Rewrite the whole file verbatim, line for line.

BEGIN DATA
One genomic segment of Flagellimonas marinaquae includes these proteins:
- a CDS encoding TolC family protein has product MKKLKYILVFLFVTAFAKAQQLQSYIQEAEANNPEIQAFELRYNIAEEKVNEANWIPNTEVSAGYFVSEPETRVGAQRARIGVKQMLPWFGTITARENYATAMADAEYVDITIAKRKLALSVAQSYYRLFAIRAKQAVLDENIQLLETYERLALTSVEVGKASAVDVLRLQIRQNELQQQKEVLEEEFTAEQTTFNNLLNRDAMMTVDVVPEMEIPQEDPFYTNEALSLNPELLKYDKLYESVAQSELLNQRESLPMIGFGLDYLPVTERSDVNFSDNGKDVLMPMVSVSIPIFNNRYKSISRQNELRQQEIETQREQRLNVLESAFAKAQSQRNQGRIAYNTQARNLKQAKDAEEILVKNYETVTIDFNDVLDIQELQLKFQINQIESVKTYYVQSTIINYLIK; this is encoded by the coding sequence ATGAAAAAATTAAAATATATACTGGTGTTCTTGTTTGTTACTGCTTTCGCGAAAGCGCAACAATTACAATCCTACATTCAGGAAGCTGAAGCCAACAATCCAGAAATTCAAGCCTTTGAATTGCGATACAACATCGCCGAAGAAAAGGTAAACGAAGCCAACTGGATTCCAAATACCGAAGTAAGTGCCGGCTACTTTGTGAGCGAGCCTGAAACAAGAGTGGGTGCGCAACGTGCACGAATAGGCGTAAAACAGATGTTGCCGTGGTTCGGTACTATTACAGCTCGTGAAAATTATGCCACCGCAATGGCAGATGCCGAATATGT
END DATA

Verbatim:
One genomic segment of Flagellimonas marinaquae includes these proteins:
- a CDS encoding TolC family protein has product MKKLKYILVFLFVTAFAKAQQLQSYIQEAEANNPEIQAFELRYNIAEEKVNEANWIPNTEVSAGYFVSEPETRVGAQRARIGVKQMLPWFGTITARENYATAMADAEYVDITIAKRKLALSVAQSYYRLFAIRAKQAVLDENIQLLETYERLALTSVEVGKASAVDVLRLQIRQNELQQQKEVLEEEFTAEQTTFNNLLNRDAMMTVDVVPEMEIPQEDPFYTNEALSLNPELLKYDKLYESVAQSELLNQRESLPMIGFGLDYLPVTERSDVNFSDNGKDVLMPMVSVSIPIFNNRYKSISRQNELRQQEIETQREQRLNVLESAFAKAQSQRNQGRIAYNTQARNLKQAKDAEEILVKNYETVTIDFNDVLDIQELQLKFQINQIESVKTYYVQSTIINYLIK; this is encoded by the coding sequence ATGAAAAAATTAAAATATATACTGGTGTTCTTGTTTGTTACTGCTTTCGCGAAAGCGCAACAATTACAATCCTACATTCAGGAAGCTGAAGCCAACAATCCAGAAATTCAAGCCTTTGAATTGCGATACAACATCGCCGAAGAAAAGGTAAACGAAGCCAACTGGATTCCAAATACCGAAGTAAGTGCCGGCTACTTTGTGAGCGAGCCTGAAACAAGAGTGGGTGCGCAACGTGCACGAATAGGCGTAAAACAGATGTTGCCGTGGTTCGGTACTATTACAGCTCGTGAAAATTATGCCACCGCAATGGCAGATGCCGAATATGT